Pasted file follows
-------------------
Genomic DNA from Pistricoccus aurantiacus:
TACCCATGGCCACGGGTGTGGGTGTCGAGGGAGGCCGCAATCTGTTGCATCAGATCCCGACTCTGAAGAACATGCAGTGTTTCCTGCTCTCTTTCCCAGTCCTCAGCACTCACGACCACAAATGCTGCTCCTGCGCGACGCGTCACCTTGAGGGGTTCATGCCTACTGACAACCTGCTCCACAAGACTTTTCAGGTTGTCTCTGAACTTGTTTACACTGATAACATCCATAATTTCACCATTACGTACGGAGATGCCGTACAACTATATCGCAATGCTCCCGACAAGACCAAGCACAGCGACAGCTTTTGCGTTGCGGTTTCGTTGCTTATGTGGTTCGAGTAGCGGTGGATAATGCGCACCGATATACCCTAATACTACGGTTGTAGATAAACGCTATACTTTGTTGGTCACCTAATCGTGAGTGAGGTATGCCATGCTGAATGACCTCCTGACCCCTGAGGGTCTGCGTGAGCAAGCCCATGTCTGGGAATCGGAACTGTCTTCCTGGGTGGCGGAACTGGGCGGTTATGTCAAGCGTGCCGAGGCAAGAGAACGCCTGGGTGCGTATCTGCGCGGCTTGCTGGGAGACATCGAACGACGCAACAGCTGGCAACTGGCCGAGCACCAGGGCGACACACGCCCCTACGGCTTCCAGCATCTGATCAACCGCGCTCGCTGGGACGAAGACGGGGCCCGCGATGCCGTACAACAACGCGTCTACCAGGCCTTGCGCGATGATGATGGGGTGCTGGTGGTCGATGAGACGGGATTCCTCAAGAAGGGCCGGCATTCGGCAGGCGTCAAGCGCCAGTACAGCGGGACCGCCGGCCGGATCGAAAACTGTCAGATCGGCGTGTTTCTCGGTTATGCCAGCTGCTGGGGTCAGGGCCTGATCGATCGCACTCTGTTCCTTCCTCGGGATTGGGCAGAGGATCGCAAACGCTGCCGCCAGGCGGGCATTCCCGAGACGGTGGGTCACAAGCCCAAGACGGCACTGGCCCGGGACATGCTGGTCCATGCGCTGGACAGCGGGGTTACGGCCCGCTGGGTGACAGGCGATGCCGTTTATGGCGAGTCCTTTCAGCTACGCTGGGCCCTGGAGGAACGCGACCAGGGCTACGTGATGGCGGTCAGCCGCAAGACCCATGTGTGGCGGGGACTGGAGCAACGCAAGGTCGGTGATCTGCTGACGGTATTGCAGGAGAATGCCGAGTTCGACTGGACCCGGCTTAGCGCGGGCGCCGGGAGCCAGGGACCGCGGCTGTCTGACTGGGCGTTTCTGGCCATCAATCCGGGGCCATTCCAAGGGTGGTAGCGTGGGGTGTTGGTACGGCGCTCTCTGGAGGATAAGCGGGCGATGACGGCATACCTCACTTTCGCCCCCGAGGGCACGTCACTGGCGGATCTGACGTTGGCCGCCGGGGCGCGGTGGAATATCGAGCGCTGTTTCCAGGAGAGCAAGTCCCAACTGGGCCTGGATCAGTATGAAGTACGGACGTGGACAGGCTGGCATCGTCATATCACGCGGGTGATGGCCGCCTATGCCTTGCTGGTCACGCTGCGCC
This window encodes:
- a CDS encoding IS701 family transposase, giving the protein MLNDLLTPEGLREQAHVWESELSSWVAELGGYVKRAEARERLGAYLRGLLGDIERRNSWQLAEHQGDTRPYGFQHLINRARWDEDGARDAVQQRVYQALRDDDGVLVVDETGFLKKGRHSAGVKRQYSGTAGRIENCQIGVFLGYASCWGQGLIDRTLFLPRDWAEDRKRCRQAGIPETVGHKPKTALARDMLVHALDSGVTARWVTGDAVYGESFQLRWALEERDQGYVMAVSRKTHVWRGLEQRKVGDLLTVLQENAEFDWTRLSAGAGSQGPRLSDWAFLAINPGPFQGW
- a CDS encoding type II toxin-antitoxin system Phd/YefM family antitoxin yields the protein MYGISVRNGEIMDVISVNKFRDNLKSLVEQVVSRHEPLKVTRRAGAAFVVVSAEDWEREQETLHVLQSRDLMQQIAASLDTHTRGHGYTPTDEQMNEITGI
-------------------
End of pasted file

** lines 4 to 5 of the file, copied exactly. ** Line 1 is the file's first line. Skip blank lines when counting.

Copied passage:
- a CDS encoding IS701 family transposase, giving the protein MLNDLLTPEGLREQAHVWESELSSWVAELGGYVKRAEARERLGAYLRGLLGDIERRNSWQLAEHQGDTRPYGFQHLINRARWDEDGARDAVQQRVYQALRDDDGVLVVDETGFLKKGRHSAGVKRQYSGTAGRIENCQIGVFLGYASCWGQGLIDRTLFLPRDWAEDRKRCRQAGIPETVGHKPKTALARDMLVHALDSGVTARWVTGDAVYGESFQLRWALEERDQGYVMAVSRKTHVWRGLEQRKVGDLLTVLQENAEFDWTRLSAGAGSQGPRLSDWAFLAINPGPFQGW
- a CDS encoding type II toxin-antitoxin system Phd/YefM family antitoxin yields the protein MYGISVRNGEIMDVISVNKFRDNLKSLVEQVVSRHEPLKVTRRAGAAFVVVSAEDWEREQETLHVLQSRDLMQQIAASLDTHTRGHGYTPTDEQMNEITGI